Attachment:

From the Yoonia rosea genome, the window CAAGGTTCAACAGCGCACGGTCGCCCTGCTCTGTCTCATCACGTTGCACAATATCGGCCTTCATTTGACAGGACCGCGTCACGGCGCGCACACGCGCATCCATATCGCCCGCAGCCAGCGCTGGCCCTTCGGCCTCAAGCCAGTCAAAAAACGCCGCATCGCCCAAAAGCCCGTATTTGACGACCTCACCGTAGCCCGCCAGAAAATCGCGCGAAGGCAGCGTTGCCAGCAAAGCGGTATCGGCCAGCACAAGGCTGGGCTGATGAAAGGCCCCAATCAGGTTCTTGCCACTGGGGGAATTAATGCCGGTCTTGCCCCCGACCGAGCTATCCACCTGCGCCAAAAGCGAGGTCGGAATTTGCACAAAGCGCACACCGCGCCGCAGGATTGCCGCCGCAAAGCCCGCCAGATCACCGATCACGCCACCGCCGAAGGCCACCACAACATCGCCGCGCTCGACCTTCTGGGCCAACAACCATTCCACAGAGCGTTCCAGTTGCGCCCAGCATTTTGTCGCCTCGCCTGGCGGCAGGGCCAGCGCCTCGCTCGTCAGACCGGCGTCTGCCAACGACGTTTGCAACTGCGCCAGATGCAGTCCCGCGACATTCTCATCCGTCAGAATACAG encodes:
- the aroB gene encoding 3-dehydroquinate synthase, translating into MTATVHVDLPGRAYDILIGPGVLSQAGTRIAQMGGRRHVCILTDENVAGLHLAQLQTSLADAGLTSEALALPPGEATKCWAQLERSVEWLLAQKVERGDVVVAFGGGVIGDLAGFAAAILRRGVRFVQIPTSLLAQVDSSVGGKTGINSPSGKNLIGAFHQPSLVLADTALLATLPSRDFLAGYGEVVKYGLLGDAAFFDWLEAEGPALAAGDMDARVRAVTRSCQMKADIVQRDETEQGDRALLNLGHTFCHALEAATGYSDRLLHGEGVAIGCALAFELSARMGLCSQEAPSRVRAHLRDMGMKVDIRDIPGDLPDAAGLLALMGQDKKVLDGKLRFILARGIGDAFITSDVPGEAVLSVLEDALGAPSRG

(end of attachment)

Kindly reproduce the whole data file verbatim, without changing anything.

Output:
From the Yoonia rosea genome, the window CAAGGTTCAACAGCGCACGGTCGCCCTGCTCTGTCTCATCACGTTGCACAATATCGGCCTTCATTTGACAGGACCGCGTCACGGCGCGCACACGCGCATCCATATCGCCCGCAGCCAGCGCTGGCCCTTCGGCCTCAAGCCAGTCAAAAAACGCCGCATCGCCCAAAAGCCCGTATTTGACGACCTCACCGTAGCCCGCCAGAAAATCGCGCGAAGGCAGCGTTGCCAGCAAAGCGGTATCGGCCAGCACAAGGCTGGGCTGATGAAAGGCCCCAATCAGGTTCTTGCCACTGGGGGAATTAATGCCGGTCTTGCCCCCGACCGAGCTATCCACCTGCGCCAAAAGCGAGGTCGGAATTTGCACAAAGCGCACACCGCGCCGCAGGATTGCCGCCGCAAAGCCCGCCAGATCACCGATCACGCCACCGCCGAAGGCCACCACAACATCGCCGCGCTCGACCTTCTGGGCCAACAACCATTCCACAGAGCGTTCCAGTTGCGCCCAGCATTTTGTCGCCTCGCCTGGCGGCAGGGCCAGCGCCTCGCTCGTCAGACCGGCGTCTGCCAACGACGTTTGCAACTGCGCCAGATGCAGTCCCGCGACATTCTCATCCGTCAGAATACAG encodes:
- the aroB gene encoding 3-dehydroquinate synthase, translating into MTATVHVDLPGRAYDILIGPGVLSQAGTRIAQMGGRRHVCILTDENVAGLHLAQLQTSLADAGLTSEALALPPGEATKCWAQLERSVEWLLAQKVERGDVVVAFGGGVIGDLAGFAAAILRRGVRFVQIPTSLLAQVDSSVGGKTGINSPSGKNLIGAFHQPSLVLADTALLATLPSRDFLAGYGEVVKYGLLGDAAFFDWLEAEGPALAAGDMDARVRAVTRSCQMKADIVQRDETEQGDRALLNLGHTFCHALEAATGYSDRLLHGEGVAIGCALAFELSARMGLCSQEAPSRVRAHLRDMGMKVDIRDIPGDLPDAAGLLALMGQDKKVLDGKLRFILARGIGDAFITSDVPGEAVLSVLEDALGAPSRG